All of which is to say, the Kavala case presents itself as a symptom of the Turkish judiciary’s numerous failings. Rectifying the wrong done to Kavala therefore requires, first and foremost, releasing him, but the work does not and should not stop there. In what follows, I outline some of the most prominent failings that have occurred so far in the Kavala case, in the hopes that it will serve as a reminder to those in power in a post-Erdogan Turkey what needs to be remedied to avoid future judicial failures.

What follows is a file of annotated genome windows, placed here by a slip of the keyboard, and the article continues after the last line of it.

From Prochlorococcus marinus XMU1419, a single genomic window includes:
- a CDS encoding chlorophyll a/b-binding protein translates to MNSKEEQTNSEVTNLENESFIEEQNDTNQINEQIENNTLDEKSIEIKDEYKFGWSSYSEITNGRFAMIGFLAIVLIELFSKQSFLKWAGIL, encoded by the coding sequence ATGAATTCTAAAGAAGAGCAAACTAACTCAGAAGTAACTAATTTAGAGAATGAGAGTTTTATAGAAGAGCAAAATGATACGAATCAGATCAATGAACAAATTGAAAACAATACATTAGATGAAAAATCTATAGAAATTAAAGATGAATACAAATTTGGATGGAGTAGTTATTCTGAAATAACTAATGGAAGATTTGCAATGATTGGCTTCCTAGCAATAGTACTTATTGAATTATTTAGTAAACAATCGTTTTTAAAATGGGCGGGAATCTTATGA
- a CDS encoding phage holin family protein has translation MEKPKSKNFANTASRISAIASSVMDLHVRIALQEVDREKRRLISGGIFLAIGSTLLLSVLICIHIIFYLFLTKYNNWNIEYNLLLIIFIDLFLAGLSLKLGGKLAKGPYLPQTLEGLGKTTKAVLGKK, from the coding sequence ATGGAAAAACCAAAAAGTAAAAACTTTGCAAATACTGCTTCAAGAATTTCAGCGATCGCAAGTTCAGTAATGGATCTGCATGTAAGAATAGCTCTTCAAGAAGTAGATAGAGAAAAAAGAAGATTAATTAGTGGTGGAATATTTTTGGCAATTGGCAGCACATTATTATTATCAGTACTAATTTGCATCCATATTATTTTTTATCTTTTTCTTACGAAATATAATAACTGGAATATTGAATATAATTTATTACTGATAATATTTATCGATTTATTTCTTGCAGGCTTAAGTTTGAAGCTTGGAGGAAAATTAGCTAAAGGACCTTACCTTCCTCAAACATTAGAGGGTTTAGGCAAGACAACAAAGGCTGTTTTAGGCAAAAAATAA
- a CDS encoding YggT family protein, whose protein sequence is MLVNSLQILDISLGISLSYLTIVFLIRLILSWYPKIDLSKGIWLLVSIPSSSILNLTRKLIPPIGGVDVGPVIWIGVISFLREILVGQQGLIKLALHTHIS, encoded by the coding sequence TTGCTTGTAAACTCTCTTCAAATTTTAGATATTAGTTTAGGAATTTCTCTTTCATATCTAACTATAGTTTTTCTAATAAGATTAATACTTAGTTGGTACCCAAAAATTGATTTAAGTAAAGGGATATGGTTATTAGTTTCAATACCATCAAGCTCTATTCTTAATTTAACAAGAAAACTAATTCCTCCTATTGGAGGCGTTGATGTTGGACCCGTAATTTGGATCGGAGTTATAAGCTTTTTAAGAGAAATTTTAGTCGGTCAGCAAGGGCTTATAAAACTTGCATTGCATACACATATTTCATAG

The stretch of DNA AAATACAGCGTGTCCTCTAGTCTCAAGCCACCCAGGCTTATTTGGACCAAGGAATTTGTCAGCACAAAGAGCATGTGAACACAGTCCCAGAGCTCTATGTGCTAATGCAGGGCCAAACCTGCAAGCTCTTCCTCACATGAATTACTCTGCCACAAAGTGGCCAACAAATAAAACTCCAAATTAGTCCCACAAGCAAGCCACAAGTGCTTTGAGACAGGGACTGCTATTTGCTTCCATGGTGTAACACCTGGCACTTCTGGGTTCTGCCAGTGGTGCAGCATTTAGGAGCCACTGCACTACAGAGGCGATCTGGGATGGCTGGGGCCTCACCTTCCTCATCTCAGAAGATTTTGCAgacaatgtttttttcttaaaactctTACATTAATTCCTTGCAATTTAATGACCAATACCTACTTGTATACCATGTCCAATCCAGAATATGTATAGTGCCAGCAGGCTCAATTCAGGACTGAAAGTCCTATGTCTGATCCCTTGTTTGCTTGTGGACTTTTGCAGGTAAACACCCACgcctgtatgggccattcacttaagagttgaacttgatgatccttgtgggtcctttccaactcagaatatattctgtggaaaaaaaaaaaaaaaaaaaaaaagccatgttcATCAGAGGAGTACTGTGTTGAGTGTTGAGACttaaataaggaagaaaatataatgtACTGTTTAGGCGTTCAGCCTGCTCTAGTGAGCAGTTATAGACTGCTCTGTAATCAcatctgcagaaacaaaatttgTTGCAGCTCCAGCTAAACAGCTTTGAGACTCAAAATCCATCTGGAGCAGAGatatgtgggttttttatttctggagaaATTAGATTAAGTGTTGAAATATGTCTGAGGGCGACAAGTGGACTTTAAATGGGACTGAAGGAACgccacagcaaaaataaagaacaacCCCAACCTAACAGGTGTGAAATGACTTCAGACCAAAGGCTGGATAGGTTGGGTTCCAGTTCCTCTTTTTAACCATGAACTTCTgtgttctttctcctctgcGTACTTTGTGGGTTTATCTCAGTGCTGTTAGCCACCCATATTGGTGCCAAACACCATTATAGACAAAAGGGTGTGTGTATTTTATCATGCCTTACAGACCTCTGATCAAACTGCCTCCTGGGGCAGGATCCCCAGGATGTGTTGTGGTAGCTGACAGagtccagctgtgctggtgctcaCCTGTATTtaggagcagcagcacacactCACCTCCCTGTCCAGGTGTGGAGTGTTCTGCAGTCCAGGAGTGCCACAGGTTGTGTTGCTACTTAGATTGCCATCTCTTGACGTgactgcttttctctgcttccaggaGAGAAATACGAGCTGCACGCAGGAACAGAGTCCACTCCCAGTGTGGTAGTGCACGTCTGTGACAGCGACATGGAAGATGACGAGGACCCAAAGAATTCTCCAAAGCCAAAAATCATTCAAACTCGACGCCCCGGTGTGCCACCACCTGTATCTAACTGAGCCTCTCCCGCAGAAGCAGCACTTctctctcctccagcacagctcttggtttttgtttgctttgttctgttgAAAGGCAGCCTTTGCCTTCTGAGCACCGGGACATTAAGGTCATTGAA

- Kavala was first taken under custody on October 18, 2017. Among the charges he faced at the time was attempting to overthrow the government for having allegedly financed part of the Gezi protests in 2013. The first judicial failure presents itself here. Let’s set aside the preposterous suggestion by the prosecutors at the time that a peaceful demonstration and its financing can amount to overthrowing the government. Let’s assume for the sake of argument, please read that again, only for the sake of argument, that Kavala indeed attempted to overthrow the government back in 2013. Why investigate it and detain him four years later in 2017 but not immediately in 2013? That Kavala’s detention comes four years later is itself a judicial failure, regardless of the merits of the allegations made by the prosecutors. The reasonable conclusion is that political elites decided in 2017, no doubt galvanized by the failed coup attempt and the purges that followed it, to retaliate against Kavala for being a prominent human rights activist with significant financial power. Relatedly, the Turkish Penal Code’s provisions on crimes such as overthrowing the government or overthrowing Turkey’s constitutional order are so vaguely worded and susceptible to manipulation that they have become weaponized by the AKP’s political pawns in the judiciary.